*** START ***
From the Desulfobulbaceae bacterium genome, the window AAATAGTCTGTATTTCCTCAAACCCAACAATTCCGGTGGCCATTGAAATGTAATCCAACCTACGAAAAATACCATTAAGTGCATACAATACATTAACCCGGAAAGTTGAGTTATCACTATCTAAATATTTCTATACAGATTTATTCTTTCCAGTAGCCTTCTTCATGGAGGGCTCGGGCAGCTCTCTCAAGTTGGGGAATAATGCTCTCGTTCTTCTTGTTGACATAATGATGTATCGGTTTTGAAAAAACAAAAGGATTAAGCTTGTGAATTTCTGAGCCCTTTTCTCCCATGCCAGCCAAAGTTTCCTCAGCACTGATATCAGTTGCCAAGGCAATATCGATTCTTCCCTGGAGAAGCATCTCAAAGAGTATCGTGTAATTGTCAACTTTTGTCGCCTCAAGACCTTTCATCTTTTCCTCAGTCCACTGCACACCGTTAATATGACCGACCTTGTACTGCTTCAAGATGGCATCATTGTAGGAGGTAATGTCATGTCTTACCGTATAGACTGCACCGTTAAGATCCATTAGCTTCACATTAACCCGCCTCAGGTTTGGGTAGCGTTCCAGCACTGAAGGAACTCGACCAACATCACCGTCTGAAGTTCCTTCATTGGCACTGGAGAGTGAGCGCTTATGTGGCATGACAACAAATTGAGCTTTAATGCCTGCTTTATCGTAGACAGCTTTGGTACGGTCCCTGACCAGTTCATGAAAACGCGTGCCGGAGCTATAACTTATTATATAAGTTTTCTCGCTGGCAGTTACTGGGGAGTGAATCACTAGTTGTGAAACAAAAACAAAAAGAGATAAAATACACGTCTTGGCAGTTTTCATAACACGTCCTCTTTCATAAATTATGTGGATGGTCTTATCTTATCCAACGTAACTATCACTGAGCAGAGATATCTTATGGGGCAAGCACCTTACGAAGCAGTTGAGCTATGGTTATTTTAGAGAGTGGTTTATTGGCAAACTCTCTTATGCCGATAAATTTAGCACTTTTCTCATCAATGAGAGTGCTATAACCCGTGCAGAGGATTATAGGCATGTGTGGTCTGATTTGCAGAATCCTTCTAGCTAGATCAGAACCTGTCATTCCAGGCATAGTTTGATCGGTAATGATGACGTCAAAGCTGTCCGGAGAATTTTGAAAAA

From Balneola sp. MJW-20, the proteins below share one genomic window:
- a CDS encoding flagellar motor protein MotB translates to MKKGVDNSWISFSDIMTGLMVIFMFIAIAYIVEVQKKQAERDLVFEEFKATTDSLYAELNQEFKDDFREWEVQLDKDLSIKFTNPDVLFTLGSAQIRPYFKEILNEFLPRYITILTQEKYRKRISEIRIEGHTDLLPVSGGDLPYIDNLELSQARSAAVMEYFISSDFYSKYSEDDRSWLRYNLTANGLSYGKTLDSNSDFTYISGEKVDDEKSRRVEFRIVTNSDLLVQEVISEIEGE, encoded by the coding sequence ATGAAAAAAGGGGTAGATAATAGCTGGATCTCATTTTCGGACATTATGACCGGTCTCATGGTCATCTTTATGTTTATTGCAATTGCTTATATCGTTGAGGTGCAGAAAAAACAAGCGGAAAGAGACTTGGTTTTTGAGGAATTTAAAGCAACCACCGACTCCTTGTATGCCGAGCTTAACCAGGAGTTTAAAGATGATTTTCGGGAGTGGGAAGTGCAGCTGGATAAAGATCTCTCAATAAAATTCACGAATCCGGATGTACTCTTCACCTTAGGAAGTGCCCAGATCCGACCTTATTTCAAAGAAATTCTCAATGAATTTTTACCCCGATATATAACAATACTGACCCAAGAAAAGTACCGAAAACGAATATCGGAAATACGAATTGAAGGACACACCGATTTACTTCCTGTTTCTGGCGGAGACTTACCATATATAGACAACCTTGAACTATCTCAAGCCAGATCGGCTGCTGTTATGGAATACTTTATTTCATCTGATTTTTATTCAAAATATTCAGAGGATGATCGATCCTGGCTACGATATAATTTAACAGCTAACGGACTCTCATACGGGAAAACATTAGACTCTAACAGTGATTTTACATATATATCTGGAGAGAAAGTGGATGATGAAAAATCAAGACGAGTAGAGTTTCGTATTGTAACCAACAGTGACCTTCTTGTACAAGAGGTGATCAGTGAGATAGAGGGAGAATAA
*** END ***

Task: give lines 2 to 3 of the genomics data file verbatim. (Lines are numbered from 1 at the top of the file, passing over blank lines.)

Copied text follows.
From Balneola sp. MJW-20, the proteins below share one genomic window:
- a CDS encoding flagellar motor protein MotB translates to MKKGVDNSWISFSDIMTGLMVIFMFIAIAYIVEVQKKQAERDLVFEEFKATTDSLYAELNQEFKDDFREWEVQLDKDLSIKFTNPDVLFTLGSAQIRPYFKEILNEFLPRYITILTQEKYRKRISEIRIEGHTDLLPVSGGDLPYIDNLELSQARSAAVMEYFISSDFYSKYSEDDRSWLRYNLTANGLSYGKTLDSNSDFTYISGEKVDDEKSRRVEFRIVTNSDLLVQEVISEIEGE, encoded by the coding sequence ATGAAAAAAGGGGTAGATAATAGCTGGATCTCATTTTCGGACATTATGACCGGTCTCATGGTCATCTTTATGTTTATTGCAATTGCTTATATCGTTGAGGTGCAGAAAAAACAAGCGGAAAGAGACTTGGTTTTTGAGGAATTTAAAGCAACCACCGACTCCTTGTATGCCGAGCTTAACCAGGAGTTTAAAGATGATTTTCGGGAGTGGGAAGTGCAGCTGGATAAAGATCTCTCAATAAAATTCACGAATCCGGATGTACTCTTCACCTTAGGAAGTGCCCAGATCCGACCTTATTTCAAAGAAATTCTCAATGAATTTTTACCCCGATATATAACAATACTGACCCAAGAAAAGTACCGAAAACGAATATCGGAAATACGAATTGAAGGACACACCGATTTACTTCCTGTTTCTGGCGGAGACTTACCATATATAGACAACCTTGAACTATCTCAAGCCAGATCGGCTGCTGTTATGGAATACTTTATTTCATCTGATTTTTATTCAAAATATTCAGAGGATGATCGATCCTGGCTACGATATAATTTAACAGCTAACGGACTCTCATACGGGAAAACATTAGACTCTAACAGTGATTTTACATATATATCTGGAGAGAAAGTGGATGATGAAAAATCAAGACGAGTAGAGTTTCGTATTGTAACCAACAGTGACCTTCTTGTACAAGAGGTGATCAGTGAGATAGAGGGAGAATAA